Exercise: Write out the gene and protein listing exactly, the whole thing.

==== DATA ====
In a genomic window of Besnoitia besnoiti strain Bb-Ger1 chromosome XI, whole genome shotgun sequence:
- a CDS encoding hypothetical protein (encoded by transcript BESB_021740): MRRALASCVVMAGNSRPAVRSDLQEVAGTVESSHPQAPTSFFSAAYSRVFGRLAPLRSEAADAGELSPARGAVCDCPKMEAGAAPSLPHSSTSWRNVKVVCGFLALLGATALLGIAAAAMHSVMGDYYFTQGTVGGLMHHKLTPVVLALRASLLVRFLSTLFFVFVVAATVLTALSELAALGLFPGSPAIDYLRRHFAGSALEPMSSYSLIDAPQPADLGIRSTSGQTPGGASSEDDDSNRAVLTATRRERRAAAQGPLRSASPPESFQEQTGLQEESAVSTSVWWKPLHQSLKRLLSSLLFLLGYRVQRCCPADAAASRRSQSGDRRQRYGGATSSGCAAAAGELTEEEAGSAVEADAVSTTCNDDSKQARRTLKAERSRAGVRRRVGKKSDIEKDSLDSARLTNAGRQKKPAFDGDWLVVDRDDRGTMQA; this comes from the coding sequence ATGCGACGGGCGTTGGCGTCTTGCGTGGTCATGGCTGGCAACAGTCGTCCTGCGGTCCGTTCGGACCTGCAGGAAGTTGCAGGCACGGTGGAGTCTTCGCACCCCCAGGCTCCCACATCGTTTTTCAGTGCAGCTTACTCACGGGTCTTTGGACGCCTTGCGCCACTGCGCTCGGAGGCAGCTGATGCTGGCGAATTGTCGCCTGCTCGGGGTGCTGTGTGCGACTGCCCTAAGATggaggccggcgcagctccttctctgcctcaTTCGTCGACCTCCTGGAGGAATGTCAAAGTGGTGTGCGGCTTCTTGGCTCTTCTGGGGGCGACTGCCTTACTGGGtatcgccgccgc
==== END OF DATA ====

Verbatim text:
In a genomic window of Besnoitia besnoiti strain Bb-Ger1 chromosome XI, whole genome shotgun sequence:
- a CDS encoding hypothetical protein (encoded by transcript BESB_021740): MRRALASCVVMAGNSRPAVRSDLQEVAGTVESSHPQAPTSFFSAAYSRVFGRLAPLRSEAADAGELSPARGAVCDCPKMEAGAAPSLPHSSTSWRNVKVVCGFLALLGATALLGIAAAAMHSVMGDYYFTQGTVGGLMHHKLTPVVLALRASLLVRFLSTLFFVFVVAATVLTALSELAALGLFPGSPAIDYLRRHFAGSALEPMSSYSLIDAPQPADLGIRSTSGQTPGGASSEDDDSNRAVLTATRRERRAAAQGPLRSASPPESFQEQTGLQEESAVSTSVWWKPLHQSLKRLLSSLLFLLGYRVQRCCPADAAASRRSQSGDRRQRYGGATSSGCAAAAGELTEEEAGSAVEADAVSTTCNDDSKQARRTLKAERSRAGVRRRVGKKSDIEKDSLDSARLTNAGRQKKPAFDGDWLVVDRDDRGTMQA; this comes from the coding sequence ATGCGACGGGCGTTGGCGTCTTGCGTGGTCATGGCTGGCAACAGTCGTCCTGCGGTCCGTTCGGACCTGCAGGAAGTTGCAGGCACGGTGGAGTCTTCGCACCCCCAGGCTCCCACATCGTTTTTCAGTGCAGCTTACTCACGGGTCTTTGGACGCCTTGCGCCACTGCGCTCGGAGGCAGCTGATGCTGGCGAATTGTCGCCTGCTCGGGGTGCTGTGTGCGACTGCCCTAAGATggaggccggcgcagctccttctctgcctcaTTCGTCGACCTCCTGGAGGAATGTCAAAGTGGTGTGCGGCTTCTTGGCTCTTCTGGGGGCGACTGCCTTACTGGGtatcgccgccgc